Sahara likely to face music from other regulators too
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With market regulator Securities and Exchange Board of India (Sebi) freezing the bank accounts of two Sahara Group firms — Sahara India Real Estate Corporation (SIREC) and Sahara Housing Investment Corporation (SHIC) — and promoter Subrata Roy in the R24,000-crore optionally fully convertible debenture (OFCD) issue, analysts feel it is the end of the road for the group.
Not only will the group face difficulty in running its day-to-day operations, but it would also not be able to raise money from the market. The immediate casualty could be its plans to open a retail chain, Q-Shop.
With Sebi cracking the whip, industry sources maintain that the group may face rough times at the hands of other regulators examining the manner in which Sahara made overseas acquisitions like the Grosvenor House hotel in London.
The reported findings of a secret intelligence report by the foreign financial intelligence unit, which indicates how the money raised through the OFCDs moved overseas in an unauthorised manner to fund the acquisition. However, the Sahara Group has strongly rebutted these charges.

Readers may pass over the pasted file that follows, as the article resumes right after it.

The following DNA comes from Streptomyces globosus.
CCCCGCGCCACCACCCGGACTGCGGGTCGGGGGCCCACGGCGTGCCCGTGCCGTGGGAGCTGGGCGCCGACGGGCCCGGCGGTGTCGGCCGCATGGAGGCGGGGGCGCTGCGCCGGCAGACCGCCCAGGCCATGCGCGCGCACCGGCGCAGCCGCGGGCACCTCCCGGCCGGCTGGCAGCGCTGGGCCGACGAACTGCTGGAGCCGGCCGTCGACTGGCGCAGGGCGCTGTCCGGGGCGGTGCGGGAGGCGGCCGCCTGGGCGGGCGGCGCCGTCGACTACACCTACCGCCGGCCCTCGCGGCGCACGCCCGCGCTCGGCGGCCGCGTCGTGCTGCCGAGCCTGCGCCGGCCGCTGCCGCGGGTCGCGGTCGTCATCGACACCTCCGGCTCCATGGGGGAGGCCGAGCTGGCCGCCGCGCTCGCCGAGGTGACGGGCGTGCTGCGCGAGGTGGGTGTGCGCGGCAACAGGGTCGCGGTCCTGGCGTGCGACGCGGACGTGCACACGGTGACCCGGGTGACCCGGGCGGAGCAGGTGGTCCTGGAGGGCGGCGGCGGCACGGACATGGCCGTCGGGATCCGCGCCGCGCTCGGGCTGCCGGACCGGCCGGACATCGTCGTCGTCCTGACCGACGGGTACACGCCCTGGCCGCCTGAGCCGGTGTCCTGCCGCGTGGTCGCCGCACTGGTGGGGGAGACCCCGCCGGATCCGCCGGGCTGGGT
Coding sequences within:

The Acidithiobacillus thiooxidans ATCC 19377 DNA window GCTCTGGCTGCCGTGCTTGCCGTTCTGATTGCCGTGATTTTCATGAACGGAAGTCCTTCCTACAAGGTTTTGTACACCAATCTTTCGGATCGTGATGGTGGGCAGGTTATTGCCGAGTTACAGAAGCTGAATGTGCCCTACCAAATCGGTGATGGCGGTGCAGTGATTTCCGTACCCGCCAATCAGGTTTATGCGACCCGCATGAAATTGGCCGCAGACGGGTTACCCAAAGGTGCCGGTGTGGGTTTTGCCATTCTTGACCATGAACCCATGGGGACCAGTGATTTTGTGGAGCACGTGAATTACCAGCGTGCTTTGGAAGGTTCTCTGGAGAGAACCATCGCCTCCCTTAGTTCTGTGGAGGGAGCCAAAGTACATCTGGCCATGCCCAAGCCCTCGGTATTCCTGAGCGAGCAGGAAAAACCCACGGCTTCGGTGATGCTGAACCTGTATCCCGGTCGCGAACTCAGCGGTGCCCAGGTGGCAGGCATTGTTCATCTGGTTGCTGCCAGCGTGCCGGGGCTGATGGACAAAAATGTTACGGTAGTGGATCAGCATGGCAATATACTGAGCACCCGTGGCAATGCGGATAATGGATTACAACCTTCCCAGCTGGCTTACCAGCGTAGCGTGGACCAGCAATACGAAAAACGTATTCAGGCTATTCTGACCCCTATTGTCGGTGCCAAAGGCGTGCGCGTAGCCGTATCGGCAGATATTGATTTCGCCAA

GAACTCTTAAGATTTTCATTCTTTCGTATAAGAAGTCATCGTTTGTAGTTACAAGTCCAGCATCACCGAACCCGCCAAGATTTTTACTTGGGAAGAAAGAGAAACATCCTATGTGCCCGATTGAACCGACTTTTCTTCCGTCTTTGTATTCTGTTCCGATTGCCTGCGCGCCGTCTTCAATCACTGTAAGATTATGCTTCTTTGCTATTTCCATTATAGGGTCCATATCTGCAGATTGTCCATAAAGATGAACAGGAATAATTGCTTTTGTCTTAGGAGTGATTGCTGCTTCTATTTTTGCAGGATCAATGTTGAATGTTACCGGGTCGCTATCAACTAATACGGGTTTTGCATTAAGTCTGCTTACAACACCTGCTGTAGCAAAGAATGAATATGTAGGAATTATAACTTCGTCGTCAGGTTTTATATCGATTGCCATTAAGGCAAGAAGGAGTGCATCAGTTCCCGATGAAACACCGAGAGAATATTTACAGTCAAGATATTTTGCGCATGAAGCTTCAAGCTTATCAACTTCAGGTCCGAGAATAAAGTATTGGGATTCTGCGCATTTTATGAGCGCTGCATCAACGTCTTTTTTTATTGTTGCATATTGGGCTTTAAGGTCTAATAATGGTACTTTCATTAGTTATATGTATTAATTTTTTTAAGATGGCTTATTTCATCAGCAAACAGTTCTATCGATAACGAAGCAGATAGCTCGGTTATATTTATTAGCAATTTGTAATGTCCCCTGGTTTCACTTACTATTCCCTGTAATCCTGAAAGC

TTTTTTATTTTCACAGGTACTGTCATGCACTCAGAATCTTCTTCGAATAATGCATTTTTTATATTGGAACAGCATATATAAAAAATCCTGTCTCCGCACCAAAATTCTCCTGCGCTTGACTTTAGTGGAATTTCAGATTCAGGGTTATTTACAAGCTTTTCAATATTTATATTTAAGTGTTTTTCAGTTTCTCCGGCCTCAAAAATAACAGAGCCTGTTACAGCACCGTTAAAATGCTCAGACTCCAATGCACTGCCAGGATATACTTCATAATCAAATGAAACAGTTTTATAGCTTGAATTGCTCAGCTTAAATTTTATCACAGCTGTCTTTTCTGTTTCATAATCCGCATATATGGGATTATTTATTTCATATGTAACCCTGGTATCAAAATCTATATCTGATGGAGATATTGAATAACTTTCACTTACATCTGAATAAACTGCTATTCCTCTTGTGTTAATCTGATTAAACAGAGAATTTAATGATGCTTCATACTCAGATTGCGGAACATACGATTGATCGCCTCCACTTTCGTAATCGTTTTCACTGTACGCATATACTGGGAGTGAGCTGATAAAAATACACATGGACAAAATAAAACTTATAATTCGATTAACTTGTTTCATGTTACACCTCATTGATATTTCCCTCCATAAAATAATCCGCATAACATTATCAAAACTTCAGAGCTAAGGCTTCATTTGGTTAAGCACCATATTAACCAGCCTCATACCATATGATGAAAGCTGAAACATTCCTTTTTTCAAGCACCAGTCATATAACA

According to Sandeep Parekh, founder, Finsec Law Advisors, there seems to be no further relief for the group. "Sebi's action is based out of a Supreme Court order which says that Sebi is supposed to attach bank accounts, properties, whatever is available. Beyond the Supreme Court there is only god to pray to. The Sebi order has kind of shown the mirror," Parekh told a TV news channel.
According to him, Sahara is left with two alternatives: One, to submit for attachment properties that it has in the Indian subcontinent and two, face contempt of court. As a last resort, Sahara can ask for more time from the Supreme Court.
On top of the the freezing of the bank accounts and attachment of the properties, Sahara also faces a contempt of court charge on which the court gave it four weeks' time on February 6 to explain why action should not be initiated against it.